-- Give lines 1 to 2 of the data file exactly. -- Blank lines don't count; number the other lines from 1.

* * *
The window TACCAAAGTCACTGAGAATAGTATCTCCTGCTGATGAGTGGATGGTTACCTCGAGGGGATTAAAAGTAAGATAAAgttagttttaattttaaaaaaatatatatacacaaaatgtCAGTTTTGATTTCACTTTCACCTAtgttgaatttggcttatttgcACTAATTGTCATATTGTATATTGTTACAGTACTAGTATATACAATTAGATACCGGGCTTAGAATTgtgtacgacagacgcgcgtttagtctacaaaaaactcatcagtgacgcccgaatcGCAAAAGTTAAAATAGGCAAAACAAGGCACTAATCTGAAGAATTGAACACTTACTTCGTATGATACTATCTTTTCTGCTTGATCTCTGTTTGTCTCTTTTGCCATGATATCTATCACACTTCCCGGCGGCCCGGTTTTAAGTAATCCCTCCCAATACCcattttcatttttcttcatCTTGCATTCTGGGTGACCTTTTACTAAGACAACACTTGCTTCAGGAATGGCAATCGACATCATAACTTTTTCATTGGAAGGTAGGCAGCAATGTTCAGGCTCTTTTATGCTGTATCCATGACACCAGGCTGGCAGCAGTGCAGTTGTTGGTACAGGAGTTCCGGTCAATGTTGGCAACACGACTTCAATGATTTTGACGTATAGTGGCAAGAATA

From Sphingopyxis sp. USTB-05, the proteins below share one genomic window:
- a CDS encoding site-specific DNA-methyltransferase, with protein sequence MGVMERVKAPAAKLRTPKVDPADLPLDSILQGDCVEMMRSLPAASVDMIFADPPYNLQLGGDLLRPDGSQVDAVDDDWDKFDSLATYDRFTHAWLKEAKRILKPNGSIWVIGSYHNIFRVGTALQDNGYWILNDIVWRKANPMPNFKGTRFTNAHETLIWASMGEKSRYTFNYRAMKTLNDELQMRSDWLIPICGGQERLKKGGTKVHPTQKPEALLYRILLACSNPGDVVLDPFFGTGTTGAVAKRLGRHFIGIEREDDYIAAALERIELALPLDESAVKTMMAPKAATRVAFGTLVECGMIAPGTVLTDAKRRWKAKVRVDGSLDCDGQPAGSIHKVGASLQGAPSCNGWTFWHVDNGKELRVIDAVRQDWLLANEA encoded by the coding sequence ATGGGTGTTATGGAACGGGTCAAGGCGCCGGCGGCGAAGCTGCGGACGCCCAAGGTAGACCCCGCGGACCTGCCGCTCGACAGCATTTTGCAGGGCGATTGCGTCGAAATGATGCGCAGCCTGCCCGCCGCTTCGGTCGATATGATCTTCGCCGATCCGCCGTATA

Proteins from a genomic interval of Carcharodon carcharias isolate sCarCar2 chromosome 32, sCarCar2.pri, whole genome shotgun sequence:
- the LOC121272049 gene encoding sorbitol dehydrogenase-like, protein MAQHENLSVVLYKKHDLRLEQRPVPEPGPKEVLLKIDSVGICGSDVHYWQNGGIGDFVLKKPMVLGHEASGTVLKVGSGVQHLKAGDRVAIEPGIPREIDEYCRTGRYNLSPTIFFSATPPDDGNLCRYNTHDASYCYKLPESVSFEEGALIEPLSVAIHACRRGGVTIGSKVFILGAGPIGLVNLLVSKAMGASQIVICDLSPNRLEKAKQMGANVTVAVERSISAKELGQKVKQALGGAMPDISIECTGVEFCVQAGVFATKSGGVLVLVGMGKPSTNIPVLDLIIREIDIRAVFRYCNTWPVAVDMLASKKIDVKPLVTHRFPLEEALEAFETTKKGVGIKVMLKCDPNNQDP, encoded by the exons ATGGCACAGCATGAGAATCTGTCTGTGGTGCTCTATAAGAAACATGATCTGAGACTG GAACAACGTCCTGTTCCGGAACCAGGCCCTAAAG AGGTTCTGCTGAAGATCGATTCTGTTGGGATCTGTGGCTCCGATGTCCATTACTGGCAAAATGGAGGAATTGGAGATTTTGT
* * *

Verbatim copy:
The window TACCAAAGTCACTGAGAATAGTATCTCCTGCTGATGAGTGGATGGTTACCTCGAGGGGATTAAAAGTAAGATAAAgttagttttaattttaaaaaaatatatatacacaaaatgtCAGTTTTGATTTCACTTTCACCTAtgttgaatttggcttatttgcACTAATTGTCATATTGTATATTGTTACAGTACTAGTATATACAATTAGATACCGGGCTTAGAATTgtgtacgacagacgcgcgtttagtctacaaaaaactcatcagtgacgcccgaatcGCAAAAGTTAAAATAGGCAAAACAAGGCACTAATCTGAAGAATTGAACACTTACTTCGTATGATACTATCTTTTCTGCTTGATCTCTGTTTGTCTCTTTTGCCATGATATCTATCACACTTCCCGGCGGCCCGGTTTTAAGTAATCCCTCCCAATACCcattttcatttttcttcatCTTGCATTCTGGGTGACCTTTTACTAAGACAACACTTGCTTCAGGAATGGCAATCGACATCATAACTTTTTCATTGGAAGGTAGGCAGCAATGTTCAGGCTCTTTTATGCTGTATCCATGACACCAGGCTGGCAGCAGTGCAGTTGTTGGTACAGGAGTTCCGGTCAATGTTGGCAACACGACTTCAATGATTTTGACGTATAGTGGCAAGAATA

From Sphingopyxis sp. USTB-05, the proteins below share one genomic window: